A5) Hedge Trimmers every time(petrol). Cut it back quite hard.For the side start at the bottom of the hedge and using an upward motion cut into the hedge, then bring the trimmers back down cutting the bits the first cut missed. As for the top use a good set of garden ladders with an adjustable tripod garden ladder. Use a smooth cutting action going from right to left then clear off the top. As for the health and safety aspects use gloves/ ear defenders and safety glasses.

Electric trimmers work great. Used them for many years. Do a very nice and balanced job.

Q6) I read somewhere that it is against the law to trim hedges on agricultural land between the end of February and the 1st August? Is that true?

A6) No it’s not. It’s strongly recommended that the bird breeding season – 1 March to 31 July – should always be avoided. There are exceptions to that, particularly if the hedge overhangs a public footpath or road or obscures drivers’ vision.

It’s not “against the law” but it is advisable because it would be in the nesting times and would disturb wild life-like birds and hedgehogs.

Q7) Am i responsible for trimming back hedges, bushes etc that grow over next doors garden?

A7) You are responsible for not causing a nuisance to your neighbours with whatsoever, which you are doing at the moment. It would be polite to ask if they would like you to trim them back, or you could tell them if they are unhappy they can trim them themselves. You would be amazed how many arguments are caused by neighbour’s hedges/bushes growing over other people’s land. You could be served with an ASBO so why not just do them, they’re yours after all.

Not sure what you are trying to ask. If you are asking if you are allowed to prune your neighbours bushes etc if they are hanging over your property then it all depends. Most places it is yes but you can only trim them back to your property line. The best way to be sure and to avoid any civil lawsuits is to contact your city. They can give you the ordinances. Some areas actually have laws stating that you can’t touch them and other have laws saying that they are REQUIRED to keep them off of your property. I would check with your local councils laws.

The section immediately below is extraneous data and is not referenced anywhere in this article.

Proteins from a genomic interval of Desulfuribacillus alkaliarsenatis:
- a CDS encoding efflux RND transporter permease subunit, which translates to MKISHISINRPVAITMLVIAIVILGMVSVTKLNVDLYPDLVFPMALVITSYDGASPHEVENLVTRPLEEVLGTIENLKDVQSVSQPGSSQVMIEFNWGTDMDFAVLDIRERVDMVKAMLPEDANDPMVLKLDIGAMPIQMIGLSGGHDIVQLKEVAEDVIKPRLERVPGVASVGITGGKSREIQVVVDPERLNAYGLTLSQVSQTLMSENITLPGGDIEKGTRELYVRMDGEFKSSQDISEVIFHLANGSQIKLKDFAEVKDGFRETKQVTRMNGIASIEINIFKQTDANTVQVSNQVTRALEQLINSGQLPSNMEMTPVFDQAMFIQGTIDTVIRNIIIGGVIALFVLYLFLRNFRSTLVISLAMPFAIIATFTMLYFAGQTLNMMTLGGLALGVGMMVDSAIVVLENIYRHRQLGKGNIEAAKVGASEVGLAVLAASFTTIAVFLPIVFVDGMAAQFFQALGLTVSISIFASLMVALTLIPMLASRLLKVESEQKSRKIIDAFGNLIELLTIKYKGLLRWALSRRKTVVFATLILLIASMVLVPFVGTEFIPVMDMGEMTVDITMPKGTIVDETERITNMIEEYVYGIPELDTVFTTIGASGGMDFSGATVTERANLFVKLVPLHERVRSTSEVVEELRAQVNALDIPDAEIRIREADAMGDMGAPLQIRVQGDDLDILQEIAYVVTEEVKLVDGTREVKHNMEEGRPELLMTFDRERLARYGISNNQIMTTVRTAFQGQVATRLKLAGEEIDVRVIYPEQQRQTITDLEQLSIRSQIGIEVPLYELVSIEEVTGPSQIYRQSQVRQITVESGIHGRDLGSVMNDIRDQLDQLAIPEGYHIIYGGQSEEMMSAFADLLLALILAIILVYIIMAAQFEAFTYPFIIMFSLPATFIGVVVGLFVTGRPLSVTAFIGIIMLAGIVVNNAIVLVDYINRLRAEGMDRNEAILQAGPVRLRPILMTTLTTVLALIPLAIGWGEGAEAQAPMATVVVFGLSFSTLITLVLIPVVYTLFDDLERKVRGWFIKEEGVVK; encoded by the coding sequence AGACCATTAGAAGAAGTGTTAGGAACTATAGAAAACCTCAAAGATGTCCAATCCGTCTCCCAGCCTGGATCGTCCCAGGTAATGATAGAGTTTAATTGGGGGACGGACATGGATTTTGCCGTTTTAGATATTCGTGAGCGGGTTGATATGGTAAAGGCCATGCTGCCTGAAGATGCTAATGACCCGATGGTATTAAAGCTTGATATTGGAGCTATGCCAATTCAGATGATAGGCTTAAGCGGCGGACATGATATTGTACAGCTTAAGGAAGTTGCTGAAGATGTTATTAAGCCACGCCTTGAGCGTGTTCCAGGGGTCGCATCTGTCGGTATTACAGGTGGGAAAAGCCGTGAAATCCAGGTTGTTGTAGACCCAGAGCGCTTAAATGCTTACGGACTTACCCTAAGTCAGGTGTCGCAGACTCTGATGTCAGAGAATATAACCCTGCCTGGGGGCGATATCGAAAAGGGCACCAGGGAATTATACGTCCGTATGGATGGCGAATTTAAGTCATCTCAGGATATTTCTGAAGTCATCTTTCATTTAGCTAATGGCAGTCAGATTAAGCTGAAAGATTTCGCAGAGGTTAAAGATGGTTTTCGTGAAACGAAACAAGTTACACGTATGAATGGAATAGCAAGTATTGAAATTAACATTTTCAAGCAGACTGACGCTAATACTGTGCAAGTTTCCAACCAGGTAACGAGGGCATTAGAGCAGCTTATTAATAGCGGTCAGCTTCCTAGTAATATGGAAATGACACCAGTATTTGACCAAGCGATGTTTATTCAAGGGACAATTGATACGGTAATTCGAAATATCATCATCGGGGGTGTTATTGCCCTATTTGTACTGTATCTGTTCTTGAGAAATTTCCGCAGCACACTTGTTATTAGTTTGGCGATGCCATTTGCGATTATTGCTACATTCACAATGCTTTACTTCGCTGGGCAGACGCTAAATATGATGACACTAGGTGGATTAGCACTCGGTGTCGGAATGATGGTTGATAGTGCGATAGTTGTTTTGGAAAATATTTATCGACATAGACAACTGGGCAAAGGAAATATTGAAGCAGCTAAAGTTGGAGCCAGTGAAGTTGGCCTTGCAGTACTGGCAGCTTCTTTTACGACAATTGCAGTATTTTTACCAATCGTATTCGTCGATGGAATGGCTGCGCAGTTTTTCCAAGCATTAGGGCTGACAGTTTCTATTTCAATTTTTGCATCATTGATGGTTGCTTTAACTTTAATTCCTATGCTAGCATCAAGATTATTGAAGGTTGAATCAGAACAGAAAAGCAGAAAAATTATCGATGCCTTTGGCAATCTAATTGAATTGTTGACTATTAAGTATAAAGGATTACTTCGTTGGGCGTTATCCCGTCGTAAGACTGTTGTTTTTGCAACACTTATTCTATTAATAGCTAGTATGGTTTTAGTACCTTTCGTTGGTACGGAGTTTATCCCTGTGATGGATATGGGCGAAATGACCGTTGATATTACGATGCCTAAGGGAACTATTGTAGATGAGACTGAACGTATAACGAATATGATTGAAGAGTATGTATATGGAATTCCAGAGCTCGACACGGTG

Q8) What can I grow that is large enough to make into a hedge and delicate enough to be really easy to trim back?

A8) Escallonia will cope with most soil types and will do well in sun or shade. It is a quick grower, easily controlled, is evergreen and it flowers. What more could anyone ask for?

Pampas Grass: I have this in the corner of my garden as a privacy thing, my neighbours use their back door rather than front door and had a direct view into my back garden, I put 3 pampas grass in the corner nearest their back door and it totally blocks their view, It is also quite sharp when grown so if anybody wanted to try to climb over my (small) fence they would be cut to ribbons in the pampas, it grows up to 6 ft tall and has long flowers in the summer, you can then cut it all back to virtually nothing and let it start all over again, they even come in different colours.

Q9) Would it ever be possible to build a real light sabre so I can use it to trim up hedge back in seconds?

A9) Maybe one day yes. But for now it is just the stuff of nerds dreams. (including most of us at ladders online!)

Q10) What hedge grows really fast that can be used for screening/privacy (maybe Jasmine)?

A10) don’t use jasmine unless you are in a hot country…. it is not hardy in the UK… mile a minute does what it says in its name but will drop its leaves and be a bit tatty twiggy birds nest of a thing over the winter / spring – as will honeysuckle. You could use a fast growing ivy but would need to educate your child not to touch it as it is poisonous.

We’d love to hear your comments, please share them in the comment box below. If you’d like to buy from our range of  Garden Ladders then head over to our e-commerce site at Ladders-Online or call us on 03301231135 today.